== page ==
As a culture, we are naturally drawn into things that shine and pop.  I think this is best proven by how quickly bad news travels or how people are drawn to the scene of an accident.  Thus, the lure of “fast” branding is just that…a lure.  (Most fish might tell you to stay away from lures as their famous last words.)  Many of the stories of fraud perpetrated upon athletes have had a common theme …the very provocative lure.  Having been in the financial markets for nearly half of my life, I realize there are no guarantees.  If something sounds too good to be true, generally speaking, it is. However, as an expert (not by cognitive aptitude but by Malcolm Gladwell’s concept of 10,000 hours) I know better.  Unfortunately, without the proper instruction and guidance, novices can be exploited like has been the case many times before.  So what is my advice here?  Be patient and realize everything that glitters is not gold.  Your brand (and consequently, your wealth) will take time to build.  It cannot and will not happen overnight.  Usually any thing (or anyone) that promises you a quick return or profit is likely a wolf in sheep’s clothing.  You should run far, far away.  In speaking with Chase Carlson, a Florida attorney that has represented over a dozen of athletes in fraud cases, he gave some common tell-tale signs for athletes to avoid.  “A lot of these deals [that blow up] are private deals”.  (Private deals are not registered with a centralized exchange or clearinghouse and therefore are more risky).  He also mentioned the type of individuals to avoid.  “A lot of these guys [that defraud the players] are living very large, driving very expensive cars, wearing very expensive jewelry”.  You may want to read an earlier post I wrote if your financial advisor is a bigger celebrity than you are.

Lesson #7 – Listen for perspective, only implement wisdom.

Finally, while I personally may allow for a lot of different perspectives to be voiced, I only implement what amounts to wise counsel.  How do I tell the difference between perspective and wisdom? Experience–and not just my own either.  For years, I have sought mentors much older to provide me with invaluable nuggets of wisdom.  What if you don’t have this type of access to wisdom?  My advice is that you find it.  Seek it out.  Having a superb brand is not for the lazy or faint of heart.  Particularly, crucial to protecting your brand will be what you allow into your psyche from friends, family and other associations.  Make all those relationships pass a “mental” filter.  Some may call it common sense.  Unfortunately, common sense is not all that common anymore.  Only listening to the input of your peers can be a recipe that cooks up a “one-sided” perspective.  In a recent conversation with four-time Olympian Lauryn Williams, she mentioned that “youth and inexperience” as key reasons that athletes don’t consider the years after they retire.  Lauryn, who is now reciprocating some of her life lessons as a financial advisor to current and future Olympians, understands the challenges young athletes face.  When I asked her why younger athletes were not implementing better financial strategies, like those of Kobe’s and LeBron’s mentioned earlier, she responded that, not only is there “limited exposure to [that type of] advice to help younger athletes”, but “younger athletes often don’t have the knowledge or education that helps them apply the advice [that] is given”.  Most successful professionals will agree that applying the hunger and drive that got you to where you are won’t necessarily take your brand to where you want it to go.  This is why a healthy dose of wise perspective is like a dietary supplement that should be taken daily.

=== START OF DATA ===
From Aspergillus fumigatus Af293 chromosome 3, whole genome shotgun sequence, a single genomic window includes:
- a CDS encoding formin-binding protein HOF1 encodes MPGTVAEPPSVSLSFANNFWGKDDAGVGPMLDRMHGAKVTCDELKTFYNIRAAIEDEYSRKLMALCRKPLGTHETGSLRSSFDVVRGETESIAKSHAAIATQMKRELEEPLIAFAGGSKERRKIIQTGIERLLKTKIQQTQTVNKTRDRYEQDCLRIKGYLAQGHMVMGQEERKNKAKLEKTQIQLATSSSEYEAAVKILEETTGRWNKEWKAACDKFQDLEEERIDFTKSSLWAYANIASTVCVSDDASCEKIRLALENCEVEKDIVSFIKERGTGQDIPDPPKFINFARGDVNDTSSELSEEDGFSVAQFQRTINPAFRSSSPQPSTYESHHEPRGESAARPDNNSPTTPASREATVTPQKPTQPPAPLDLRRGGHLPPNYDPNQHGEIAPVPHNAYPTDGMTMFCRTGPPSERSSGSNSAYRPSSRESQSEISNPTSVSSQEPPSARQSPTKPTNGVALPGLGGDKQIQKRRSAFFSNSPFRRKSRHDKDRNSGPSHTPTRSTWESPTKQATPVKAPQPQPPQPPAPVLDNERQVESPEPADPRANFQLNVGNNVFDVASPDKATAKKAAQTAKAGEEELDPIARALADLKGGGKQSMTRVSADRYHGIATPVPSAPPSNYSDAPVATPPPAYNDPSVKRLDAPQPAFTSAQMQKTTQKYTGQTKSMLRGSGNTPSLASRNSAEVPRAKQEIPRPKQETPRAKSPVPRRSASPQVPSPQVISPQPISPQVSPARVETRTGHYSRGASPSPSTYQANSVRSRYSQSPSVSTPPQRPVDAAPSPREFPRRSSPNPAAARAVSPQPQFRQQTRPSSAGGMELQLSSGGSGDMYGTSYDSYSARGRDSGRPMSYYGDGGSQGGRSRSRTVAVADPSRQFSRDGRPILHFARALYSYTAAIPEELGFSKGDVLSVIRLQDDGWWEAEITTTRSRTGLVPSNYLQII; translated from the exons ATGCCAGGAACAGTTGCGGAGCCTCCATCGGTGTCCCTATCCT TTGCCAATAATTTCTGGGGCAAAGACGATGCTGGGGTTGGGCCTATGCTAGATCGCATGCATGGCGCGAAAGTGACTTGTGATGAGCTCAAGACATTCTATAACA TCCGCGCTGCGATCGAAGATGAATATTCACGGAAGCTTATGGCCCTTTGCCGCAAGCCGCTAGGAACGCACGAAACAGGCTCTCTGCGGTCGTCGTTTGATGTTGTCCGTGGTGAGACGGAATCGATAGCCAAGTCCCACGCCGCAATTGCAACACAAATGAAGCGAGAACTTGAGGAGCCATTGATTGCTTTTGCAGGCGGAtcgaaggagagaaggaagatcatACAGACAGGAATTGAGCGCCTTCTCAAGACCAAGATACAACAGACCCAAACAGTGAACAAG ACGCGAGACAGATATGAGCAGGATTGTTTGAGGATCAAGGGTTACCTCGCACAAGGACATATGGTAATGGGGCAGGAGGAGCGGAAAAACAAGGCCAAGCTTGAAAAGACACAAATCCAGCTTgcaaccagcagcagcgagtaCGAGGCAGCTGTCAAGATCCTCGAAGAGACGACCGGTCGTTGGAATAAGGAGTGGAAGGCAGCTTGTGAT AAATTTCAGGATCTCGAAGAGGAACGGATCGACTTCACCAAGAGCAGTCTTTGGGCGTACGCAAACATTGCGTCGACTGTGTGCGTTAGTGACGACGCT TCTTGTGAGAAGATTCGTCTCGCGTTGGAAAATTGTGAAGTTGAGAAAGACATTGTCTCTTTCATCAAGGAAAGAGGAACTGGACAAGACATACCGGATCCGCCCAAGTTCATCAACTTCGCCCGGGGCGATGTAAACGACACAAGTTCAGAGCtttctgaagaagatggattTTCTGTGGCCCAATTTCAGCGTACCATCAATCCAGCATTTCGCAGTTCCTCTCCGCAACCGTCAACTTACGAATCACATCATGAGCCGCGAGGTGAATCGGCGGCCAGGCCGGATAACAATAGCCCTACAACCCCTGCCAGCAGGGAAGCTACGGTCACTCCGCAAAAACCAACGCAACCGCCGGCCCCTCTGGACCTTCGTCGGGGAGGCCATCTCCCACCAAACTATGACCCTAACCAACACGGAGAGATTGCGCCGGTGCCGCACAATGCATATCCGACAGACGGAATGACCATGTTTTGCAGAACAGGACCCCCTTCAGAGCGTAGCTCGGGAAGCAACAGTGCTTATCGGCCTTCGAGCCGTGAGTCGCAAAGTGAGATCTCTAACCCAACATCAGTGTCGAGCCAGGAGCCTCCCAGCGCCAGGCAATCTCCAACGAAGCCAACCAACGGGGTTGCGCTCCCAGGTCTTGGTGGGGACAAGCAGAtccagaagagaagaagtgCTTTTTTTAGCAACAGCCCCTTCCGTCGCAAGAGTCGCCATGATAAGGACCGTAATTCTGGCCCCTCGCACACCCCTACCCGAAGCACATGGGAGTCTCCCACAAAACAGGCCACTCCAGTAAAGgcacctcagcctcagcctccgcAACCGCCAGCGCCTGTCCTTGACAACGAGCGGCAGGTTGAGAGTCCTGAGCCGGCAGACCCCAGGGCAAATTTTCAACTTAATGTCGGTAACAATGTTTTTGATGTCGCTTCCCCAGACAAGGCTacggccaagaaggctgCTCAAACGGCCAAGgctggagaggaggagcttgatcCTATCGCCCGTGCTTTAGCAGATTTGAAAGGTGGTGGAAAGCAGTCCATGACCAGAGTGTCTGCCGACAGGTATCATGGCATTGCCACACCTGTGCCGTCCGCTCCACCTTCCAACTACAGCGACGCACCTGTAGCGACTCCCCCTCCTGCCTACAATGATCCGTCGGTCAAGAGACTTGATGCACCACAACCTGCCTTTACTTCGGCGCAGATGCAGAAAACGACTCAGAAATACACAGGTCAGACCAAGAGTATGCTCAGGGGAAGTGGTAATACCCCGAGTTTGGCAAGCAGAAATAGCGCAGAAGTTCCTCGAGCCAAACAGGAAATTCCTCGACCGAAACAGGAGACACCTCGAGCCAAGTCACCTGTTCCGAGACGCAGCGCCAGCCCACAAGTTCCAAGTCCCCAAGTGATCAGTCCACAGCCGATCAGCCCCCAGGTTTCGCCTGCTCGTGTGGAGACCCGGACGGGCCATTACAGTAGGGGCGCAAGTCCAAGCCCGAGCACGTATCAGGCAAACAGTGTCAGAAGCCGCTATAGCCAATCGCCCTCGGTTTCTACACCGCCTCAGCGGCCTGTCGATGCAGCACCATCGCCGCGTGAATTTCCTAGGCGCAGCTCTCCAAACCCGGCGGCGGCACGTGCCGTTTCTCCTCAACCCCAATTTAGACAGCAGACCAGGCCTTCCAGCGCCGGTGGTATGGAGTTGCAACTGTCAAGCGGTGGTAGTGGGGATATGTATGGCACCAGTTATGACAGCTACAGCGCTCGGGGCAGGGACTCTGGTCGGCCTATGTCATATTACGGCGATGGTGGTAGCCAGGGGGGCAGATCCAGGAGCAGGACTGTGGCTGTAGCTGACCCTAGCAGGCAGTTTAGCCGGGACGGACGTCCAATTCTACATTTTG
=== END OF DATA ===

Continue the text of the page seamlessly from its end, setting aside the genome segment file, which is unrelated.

One way to define wisdom is the ability to see, into the future, the consequences of your choices in the present. That ability can give you a completely different perspective on what the future might look like.”  -Andy Andrews

So let’s recap the seven lessons:

  1. Recognize you are a brand;
  2. Use good associations to create brand value;
  3. Start planning your transition early;
  4. Practice personal responsibility;
  5. Replace negativity with positivity;
  6. Ignore the shine
  7. Listen to different perspectives,  but only accept wisdom;

So what will you do with what you know? Athlete or not, implementation of these principles will help you build and preserve your brand.

(Special thanks to Lauryn Williams, Marques Ogden and Chase Carlson for their contributions to this mosaic of thought.)

FLBC 011: The Not So Obvious Benefits of your 401(k)

How to maximize your tax and shelter more income from taxation.

Podcast Details: